Brokeback Mountain was released in 2005 to a great deal of controversy. The primary source of the controversy is the fact that the two main characters engage in a homosexual relationship, an act that many consider offensive and immoral. I tried to approach this movie without bias, despite the immense amount of negative attention the film had received prior to my viewing it.
The two main characters are Ennis Del Mar, played by Heath Ledger, and Jack Twist, played by Jake Gyllenhaal. They are both cowboys who meet in Wyoming when they are hired to take a herd of sheep into the mountains for a few months. Other major characters include Ennis' wife, Alma, who is played by Michelle Williams, and the rancher who hires the two men, Joe Aguirre, who is played by Randy Quaid.
Director Ang Lee surprised everyone by taking on this project. He had directed relatively few movies beforehand, and suddenly decided to do a romance, only one involving men. He later won the Academy Award for Best Director for his work in this film.
One of the first things that struck me about this film was the simply breathtaking scenes of the Rocky Mountains. Throughout the first half of the film, we are treated to amazing scenery as the two cowboys lead their herd of sheep through the mountains. Although I later found out that the film was made in Canada, I can say from experience that the mountains in the western United States look very similar to the ones in this movie.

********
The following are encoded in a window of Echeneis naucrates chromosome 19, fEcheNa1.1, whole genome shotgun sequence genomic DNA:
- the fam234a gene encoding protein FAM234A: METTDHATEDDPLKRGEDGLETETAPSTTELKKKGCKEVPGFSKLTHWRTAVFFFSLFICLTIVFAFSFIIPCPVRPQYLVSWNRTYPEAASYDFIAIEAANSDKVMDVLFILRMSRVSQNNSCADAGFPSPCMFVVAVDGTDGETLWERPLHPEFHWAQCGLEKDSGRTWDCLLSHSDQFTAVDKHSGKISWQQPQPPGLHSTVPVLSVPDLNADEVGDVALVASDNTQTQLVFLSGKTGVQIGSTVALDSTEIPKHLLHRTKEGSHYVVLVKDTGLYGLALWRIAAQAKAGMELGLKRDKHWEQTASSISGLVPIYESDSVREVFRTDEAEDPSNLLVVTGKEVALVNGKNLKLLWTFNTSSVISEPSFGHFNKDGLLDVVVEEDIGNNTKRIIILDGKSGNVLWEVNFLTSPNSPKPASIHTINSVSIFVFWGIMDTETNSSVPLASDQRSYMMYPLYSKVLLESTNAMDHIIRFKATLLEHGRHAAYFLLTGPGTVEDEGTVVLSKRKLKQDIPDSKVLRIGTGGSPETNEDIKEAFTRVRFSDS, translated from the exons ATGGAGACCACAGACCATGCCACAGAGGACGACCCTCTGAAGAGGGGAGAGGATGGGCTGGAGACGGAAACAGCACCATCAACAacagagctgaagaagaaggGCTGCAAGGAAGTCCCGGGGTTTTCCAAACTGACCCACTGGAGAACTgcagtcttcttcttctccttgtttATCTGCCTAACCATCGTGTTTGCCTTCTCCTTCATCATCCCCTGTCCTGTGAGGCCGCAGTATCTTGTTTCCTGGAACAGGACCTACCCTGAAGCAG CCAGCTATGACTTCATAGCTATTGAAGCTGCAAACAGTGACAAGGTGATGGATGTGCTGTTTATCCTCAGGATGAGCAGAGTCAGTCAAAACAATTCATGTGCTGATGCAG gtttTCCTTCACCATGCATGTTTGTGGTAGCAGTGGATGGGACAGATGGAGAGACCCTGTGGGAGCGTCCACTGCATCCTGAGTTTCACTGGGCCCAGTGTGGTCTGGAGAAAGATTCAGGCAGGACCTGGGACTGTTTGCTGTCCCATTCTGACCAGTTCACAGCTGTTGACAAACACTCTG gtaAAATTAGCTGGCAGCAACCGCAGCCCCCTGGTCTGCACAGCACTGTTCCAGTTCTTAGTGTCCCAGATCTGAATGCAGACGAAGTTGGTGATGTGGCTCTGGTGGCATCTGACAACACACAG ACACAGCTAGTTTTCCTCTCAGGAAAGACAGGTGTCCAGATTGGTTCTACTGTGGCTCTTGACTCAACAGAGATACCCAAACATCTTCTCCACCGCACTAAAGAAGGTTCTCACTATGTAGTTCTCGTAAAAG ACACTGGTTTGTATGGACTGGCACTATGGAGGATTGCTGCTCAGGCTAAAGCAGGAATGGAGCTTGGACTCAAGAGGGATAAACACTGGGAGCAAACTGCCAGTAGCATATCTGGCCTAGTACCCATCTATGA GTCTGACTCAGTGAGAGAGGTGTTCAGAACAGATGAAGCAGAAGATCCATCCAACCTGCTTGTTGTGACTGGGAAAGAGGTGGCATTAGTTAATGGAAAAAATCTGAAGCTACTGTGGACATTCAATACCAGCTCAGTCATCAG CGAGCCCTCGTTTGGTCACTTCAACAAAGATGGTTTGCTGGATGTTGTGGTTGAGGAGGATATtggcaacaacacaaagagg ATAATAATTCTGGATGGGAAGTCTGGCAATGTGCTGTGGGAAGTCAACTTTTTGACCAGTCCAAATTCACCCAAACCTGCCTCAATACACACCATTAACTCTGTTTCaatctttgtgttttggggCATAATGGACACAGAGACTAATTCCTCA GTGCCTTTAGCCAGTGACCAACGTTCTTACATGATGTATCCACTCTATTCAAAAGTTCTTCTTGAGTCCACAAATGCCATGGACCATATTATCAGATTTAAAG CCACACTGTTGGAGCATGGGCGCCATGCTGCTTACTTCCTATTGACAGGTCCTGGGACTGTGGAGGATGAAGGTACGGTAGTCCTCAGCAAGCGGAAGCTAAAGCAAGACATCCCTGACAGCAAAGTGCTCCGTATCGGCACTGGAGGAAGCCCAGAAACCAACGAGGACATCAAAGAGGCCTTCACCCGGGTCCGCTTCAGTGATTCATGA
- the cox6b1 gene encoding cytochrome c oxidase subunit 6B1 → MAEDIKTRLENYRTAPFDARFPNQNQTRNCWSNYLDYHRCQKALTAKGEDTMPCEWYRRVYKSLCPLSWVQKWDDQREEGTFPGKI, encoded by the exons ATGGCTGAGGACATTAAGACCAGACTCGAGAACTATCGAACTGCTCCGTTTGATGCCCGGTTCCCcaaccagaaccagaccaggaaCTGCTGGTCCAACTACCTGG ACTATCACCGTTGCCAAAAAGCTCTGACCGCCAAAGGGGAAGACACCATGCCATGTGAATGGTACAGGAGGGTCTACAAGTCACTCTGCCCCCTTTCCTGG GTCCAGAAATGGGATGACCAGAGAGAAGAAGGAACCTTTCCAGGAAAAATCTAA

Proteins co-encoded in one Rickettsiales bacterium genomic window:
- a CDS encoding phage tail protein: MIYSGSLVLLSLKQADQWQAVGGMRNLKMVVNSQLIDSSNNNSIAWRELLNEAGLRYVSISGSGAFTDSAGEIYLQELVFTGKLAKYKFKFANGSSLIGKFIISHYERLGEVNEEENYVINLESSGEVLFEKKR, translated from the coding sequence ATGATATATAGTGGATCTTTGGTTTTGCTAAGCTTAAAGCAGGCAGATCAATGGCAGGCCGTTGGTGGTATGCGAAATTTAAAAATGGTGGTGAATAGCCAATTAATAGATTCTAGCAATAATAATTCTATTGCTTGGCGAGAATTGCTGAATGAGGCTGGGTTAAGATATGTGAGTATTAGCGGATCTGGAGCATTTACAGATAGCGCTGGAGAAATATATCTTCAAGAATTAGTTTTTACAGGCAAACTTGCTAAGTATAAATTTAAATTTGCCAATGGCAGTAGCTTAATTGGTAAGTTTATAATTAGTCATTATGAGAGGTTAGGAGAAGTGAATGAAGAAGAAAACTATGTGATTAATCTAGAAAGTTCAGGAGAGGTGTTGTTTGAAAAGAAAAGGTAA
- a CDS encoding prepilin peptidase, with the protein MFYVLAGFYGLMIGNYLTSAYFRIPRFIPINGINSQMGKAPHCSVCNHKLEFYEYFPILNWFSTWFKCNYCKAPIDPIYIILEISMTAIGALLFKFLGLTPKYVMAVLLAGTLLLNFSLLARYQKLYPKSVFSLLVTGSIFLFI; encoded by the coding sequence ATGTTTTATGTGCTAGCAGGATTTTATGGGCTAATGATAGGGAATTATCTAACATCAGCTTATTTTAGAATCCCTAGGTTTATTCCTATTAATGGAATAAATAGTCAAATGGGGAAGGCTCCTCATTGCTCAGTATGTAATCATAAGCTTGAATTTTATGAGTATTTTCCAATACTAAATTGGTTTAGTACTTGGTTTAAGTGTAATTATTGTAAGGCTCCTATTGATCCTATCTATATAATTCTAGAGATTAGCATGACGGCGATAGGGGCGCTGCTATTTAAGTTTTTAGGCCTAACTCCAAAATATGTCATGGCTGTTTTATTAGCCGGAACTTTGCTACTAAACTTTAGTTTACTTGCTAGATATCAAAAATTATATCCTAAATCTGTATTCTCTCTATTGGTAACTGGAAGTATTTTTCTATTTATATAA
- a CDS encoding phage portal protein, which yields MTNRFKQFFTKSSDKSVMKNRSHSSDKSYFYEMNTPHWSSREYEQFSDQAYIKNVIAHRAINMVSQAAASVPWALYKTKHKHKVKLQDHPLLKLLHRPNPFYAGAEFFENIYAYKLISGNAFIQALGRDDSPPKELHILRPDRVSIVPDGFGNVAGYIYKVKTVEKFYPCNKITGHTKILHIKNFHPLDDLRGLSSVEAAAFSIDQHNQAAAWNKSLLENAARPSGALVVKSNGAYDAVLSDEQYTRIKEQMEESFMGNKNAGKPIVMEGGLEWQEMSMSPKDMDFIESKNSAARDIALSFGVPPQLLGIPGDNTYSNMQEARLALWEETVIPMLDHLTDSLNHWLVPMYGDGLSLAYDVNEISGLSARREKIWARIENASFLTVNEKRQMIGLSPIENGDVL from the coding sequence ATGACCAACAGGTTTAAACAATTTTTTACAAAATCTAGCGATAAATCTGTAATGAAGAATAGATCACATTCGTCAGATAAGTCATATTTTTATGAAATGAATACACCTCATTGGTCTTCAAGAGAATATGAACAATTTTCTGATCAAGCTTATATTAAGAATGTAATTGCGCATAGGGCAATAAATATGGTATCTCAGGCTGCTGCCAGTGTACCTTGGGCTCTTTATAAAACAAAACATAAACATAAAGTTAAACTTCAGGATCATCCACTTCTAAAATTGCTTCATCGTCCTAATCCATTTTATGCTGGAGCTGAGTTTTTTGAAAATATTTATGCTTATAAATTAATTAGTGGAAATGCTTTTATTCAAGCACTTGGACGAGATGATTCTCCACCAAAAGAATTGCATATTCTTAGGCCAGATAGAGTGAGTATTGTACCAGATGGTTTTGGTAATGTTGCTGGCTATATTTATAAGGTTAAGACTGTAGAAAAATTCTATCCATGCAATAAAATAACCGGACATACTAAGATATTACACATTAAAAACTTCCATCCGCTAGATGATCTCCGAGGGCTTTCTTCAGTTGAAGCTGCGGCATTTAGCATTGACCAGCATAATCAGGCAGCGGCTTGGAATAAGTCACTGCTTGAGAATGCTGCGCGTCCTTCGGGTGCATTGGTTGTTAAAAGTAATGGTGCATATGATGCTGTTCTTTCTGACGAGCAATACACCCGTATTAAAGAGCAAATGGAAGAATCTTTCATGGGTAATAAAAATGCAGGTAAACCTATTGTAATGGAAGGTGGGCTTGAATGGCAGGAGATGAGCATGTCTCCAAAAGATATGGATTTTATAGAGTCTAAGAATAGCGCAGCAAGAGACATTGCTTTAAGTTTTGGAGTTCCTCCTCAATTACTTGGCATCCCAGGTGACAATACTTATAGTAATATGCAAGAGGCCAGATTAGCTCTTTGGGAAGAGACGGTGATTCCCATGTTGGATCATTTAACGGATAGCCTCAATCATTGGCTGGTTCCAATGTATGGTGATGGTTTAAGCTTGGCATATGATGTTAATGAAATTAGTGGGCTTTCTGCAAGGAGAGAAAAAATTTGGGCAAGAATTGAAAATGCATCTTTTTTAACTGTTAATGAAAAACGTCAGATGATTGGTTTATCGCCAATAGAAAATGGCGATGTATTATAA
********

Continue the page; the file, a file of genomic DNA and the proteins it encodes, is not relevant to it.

I thought that the acting in this film was really good. Heath Ledger was particularly good playing the role of the quiet, gruff cowboy who is ashamed of his secret homosexuality. Jake Gyllenhaal plays the more extroverted and sensitive cowboy who pursues the relationship throughout the film. Randy Quaid's role is small, but he carries off the part of the conservative rancher well. Many of the other actors in smaller roles also did excellent jobs and I was very impressed by the people who played Jack Twist's parents.
The controversial sexuality in this film is not flaunted nearly as much as many other films I have seen. Although there is some male nudity, it is only very brief and does not occur during the sex scenes. The sex scenes themselves don't show much at all and are survivable by the most devout heterosexuals. If you were worried about seeing homosexual sex, I can, as a heterosexual, assure you that this film is not graphic and it is not an important part of the film.
With that in mind, the subject of this film is not homosexuality, which most people seem to believe. The real issue being discussed in the movie is the concept of losing opportunity and not taking chances for the sake of happiness. The film addresses regret, sadness, and loss and could have been just as effective with a heterosexual relationship as opposed to a homosexual one.
In conclusion, I found this movie to be very enjoyable and felt that the negative criticism was poorly targeted. It is a good movie with great acting and addresses issues that we face in everyday life. This film might even encourage you to take a chance and enjoy life, rather than live in a situation that you hate.